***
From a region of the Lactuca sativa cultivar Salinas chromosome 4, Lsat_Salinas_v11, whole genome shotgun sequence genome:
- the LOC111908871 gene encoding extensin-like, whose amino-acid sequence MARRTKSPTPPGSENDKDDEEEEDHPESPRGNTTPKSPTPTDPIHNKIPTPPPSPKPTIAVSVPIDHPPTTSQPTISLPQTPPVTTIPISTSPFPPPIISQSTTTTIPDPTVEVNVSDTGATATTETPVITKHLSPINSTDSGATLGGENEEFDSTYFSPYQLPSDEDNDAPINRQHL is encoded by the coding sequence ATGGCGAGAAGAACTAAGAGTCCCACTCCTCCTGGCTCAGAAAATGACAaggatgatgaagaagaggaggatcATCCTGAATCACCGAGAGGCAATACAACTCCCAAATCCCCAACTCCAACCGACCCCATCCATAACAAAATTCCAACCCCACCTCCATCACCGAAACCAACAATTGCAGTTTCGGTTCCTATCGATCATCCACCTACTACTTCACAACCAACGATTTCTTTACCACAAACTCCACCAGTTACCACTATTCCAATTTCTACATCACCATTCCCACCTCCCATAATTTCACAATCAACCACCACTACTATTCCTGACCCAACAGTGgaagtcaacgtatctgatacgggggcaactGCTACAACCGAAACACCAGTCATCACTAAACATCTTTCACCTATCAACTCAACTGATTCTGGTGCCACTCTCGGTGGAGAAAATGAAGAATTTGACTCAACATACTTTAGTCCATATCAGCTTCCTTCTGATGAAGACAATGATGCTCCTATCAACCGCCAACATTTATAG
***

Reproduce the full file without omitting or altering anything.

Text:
From a region of the Lactuca sativa cultivar Salinas chromosome 4, Lsat_Salinas_v11, whole genome shotgun sequence genome:
- the LOC111908871 gene encoding extensin-like, whose amino-acid sequence MARRTKSPTPPGSENDKDDEEEEDHPESPRGNTTPKSPTPTDPIHNKIPTPPPSPKPTIAVSVPIDHPPTTSQPTISLPQTPPVTTIPISTSPFPPPIISQSTTTTIPDPTVEVNVSDTGATATTETPVITKHLSPINSTDSGATLGGENEEFDSTYFSPYQLPSDEDNDAPINRQHL is encoded by the coding sequence ATGGCGAGAAGAACTAAGAGTCCCACTCCTCCTGGCTCAGAAAATGACAaggatgatgaagaagaggaggatcATCCTGAATCACCGAGAGGCAATACAACTCCCAAATCCCCAACTCCAACCGACCCCATCCATAACAAAATTCCAACCCCACCTCCATCACCGAAACCAACAATTGCAGTTTCGGTTCCTATCGATCATCCACCTACTACTTCACAACCAACGATTTCTTTACCACAAACTCCACCAGTTACCACTATTCCAATTTCTACATCACCATTCCCACCTCCCATAATTTCACAATCAACCACCACTACTATTCCTGACCCAACAGTGgaagtcaacgtatctgatacgggggcaactGCTACAACCGAAACACCAGTCATCACTAAACATCTTTCACCTATCAACTCAACTGATTCTGGTGCCACTCTCGGTGGAGAAAATGAAGAATTTGACTCAACATACTTTAGTCCATATCAGCTTCCTTCTGATGAAGACAATGATGCTCCTATCAACCGCCAACATTTATAG